Gary & Alex

In Conversation with Alex ….

South Central Ambulance Service (SCAS) has a number of volunteers who attend 999 calls within communities, these are known as Community First Responders (CFRs).  These individuals are from all backgrounds and ages and are required to volunteer for a minimum of 20 hours per month, drive a car and attend/pass the training given by the SCAS teams.

These CFRs are attending calls such as Heart attacks, Cardiac Arrests, Strokes, Choking, Traumas, etc.  which is fine during normal day to day activities but has been put further into the spotlight during the Covid-19 circumstances.  These volunteers put themselves on the front line alongside regular crews against unparalleled time.

One such volunteer from Oxford, Alex Barrett, who had only recently applied to become a CFR and attended the training.  Once he had passed the training and was live to go on call, Covid-19 started.  We have interviewed Alex to understand the motivation to perform such duties.

What was the reason you originally signed up to be a CFR?

Two years ago, I lived in Bangkok, Thailand where I worked with governments to help improve how they managed disaster responses. During this time, I worked with volunteers who assisted in the response. They were incredibly inspiring, giving their own time to help their community with no expectation of getting anything back. So, when I moved back to the UK, I knew that I wanted to do something similar and I signed up to become a community first responder.

What is your day job and does it impact this?

I work in an organisation, INASP, that works to improve how research and knowledge is produced, shared and used in Africa and Asia. INASP does this by addressing issues of power and supporting the needs of both men and women across research systems.

So far, becoming a CFR has not impacted my work as I usually do my CFR shifts either workday evenings or during the weekends. If anything it has been reassuring for my colleagues to have someone in their office (before the Covid-19 lockdown) who was trained to do CPR and use a defibrillator.

How did you find the training and process of becoming a CFR?

The training was motivating with a good balance of learning theory and applying practical skills. I also got to meet other people who were being trained up, all from such diverse backgrounds, ages and experience. Some CFRs, like me, were new to the medical world and so had to learn quickly the ins-and-outs of how it all works, whereas there were others with military or fire service backgrounds who had previous medical experience and where able to help us newbies through the training.

What were your thoughts when Covid-19 started and you were expected to go on call?

It was obviously very concerning when the Covid-19 lockdown started and sometimes unclear of what I should and shouldn’t do, even just as a member of the public. I would say though that the guidance given by the CFR coordinators and managers was as good as you can get during such an uncertain time, sharing information on the situation as it unfolded as well as giving guidance on how our ability to respond would change. There were obviously challenges sometimes, for example, with getting PPE out to everyone etc. but it wasn’t from lack of effort or intention and we are now at the stage where CFRs are fully prepped.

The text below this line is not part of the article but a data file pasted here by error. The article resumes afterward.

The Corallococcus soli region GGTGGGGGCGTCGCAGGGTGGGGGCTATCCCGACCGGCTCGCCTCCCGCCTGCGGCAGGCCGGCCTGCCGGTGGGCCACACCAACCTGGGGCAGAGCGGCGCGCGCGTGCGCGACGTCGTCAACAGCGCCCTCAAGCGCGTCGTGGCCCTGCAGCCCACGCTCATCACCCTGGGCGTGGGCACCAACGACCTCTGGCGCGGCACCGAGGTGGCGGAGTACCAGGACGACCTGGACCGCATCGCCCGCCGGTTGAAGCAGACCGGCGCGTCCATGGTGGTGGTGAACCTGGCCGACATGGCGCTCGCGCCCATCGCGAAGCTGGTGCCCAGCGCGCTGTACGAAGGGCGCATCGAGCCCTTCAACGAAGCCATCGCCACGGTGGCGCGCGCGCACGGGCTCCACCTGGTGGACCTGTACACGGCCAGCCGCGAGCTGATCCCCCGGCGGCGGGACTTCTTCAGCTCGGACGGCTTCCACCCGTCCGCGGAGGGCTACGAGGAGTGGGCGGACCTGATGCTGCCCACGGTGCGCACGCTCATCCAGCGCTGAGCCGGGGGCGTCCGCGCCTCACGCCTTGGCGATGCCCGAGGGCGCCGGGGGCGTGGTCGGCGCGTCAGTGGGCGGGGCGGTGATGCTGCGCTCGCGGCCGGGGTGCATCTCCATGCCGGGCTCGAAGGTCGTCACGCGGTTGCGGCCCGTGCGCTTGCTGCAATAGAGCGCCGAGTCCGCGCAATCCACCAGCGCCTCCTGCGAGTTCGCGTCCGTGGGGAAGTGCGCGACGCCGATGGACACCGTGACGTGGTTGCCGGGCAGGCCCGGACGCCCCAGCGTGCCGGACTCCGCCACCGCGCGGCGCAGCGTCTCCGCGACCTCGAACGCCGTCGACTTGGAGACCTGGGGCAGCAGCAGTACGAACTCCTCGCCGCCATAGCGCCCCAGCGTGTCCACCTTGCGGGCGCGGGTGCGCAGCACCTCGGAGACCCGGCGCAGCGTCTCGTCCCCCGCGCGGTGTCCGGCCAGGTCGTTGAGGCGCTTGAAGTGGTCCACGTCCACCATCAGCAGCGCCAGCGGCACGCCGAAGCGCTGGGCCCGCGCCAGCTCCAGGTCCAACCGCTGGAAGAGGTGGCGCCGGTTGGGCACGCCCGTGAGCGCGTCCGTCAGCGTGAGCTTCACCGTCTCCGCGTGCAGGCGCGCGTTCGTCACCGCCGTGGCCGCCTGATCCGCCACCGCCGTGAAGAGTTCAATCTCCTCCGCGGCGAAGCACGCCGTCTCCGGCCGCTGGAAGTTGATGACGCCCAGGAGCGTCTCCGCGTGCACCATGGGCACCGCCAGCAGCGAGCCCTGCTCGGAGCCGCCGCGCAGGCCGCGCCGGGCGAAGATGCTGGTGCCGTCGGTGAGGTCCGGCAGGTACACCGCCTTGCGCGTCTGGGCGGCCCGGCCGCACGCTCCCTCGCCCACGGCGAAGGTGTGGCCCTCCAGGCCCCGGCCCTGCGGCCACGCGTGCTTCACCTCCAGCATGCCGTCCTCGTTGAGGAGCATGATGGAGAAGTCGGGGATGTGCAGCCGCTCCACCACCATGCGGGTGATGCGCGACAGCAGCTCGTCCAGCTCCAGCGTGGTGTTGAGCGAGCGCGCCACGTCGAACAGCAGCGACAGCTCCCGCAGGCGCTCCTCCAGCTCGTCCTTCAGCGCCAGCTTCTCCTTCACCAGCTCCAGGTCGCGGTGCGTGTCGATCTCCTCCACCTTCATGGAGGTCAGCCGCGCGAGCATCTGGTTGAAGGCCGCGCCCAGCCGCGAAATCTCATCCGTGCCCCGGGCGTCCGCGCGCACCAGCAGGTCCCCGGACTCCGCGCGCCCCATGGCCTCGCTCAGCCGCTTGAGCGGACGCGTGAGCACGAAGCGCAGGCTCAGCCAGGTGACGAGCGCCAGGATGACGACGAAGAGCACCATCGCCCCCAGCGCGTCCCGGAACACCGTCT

What support have you had from SCAS to gain experience in the role?

As I have only recently been trained to be a CFR, SCAS allows us to gain experience by putting us in “buddy shifts”. This is where we are partnered with an experienced CFR and shadow them to understand how they respond and give us a flavour of what happens when you go out. My buddy during this time has been Gary, a CFR for over five years. We went out three times during the pandemic, when it was appropriate, and I was able to see the varied types of calls that CFRs can respond to.

What does your friends and family think about you responding?

My friends and family are very proud (I think!) of me becoming a CFR. My parents particularly as we had help from a CFR when my brother, Dan, had pancreatic cancer. The guy was very professional and reassuring and so I hope I will be able to give similar reassurance once I start going out on my own.

Do you feel you have enough support and resources to do your job?

I am lucky that I have a good support system at home with my partner, Chrissy, as well as family and friends. SCAS also provide support and resources if necessary which I haven’t taken advantage of yet but I am glad that I have that as a safety net if needed. My buddy Gary also always calls me the next day after a shift to check that I am doing alright, which is always appreciated.

What would you recommend to others thinking about becoming a CFR?

I would highly recommend it. The benefits are numerous as you gain some great life skills, meet great people, all while you help others in their time of need. If you have just a little bit of time free month each and want to do something meaningful, then definitely sign up!

South Central Ambulance Service Community First Responders are volunteers working for the ambulance service.  South Central Ambulance Service NHS Foundation Trust (SCAS) receives no NHS funding for Community First Responders and therefore relies on South Central Ambulance Charity to raise funds through voluntary donations to fund the training, equipment and uniform for our CFRs.

SCAS currently has around 650 Community First Responders and 200 Co-Responders responding to some of the most urgent emergencies in their communities.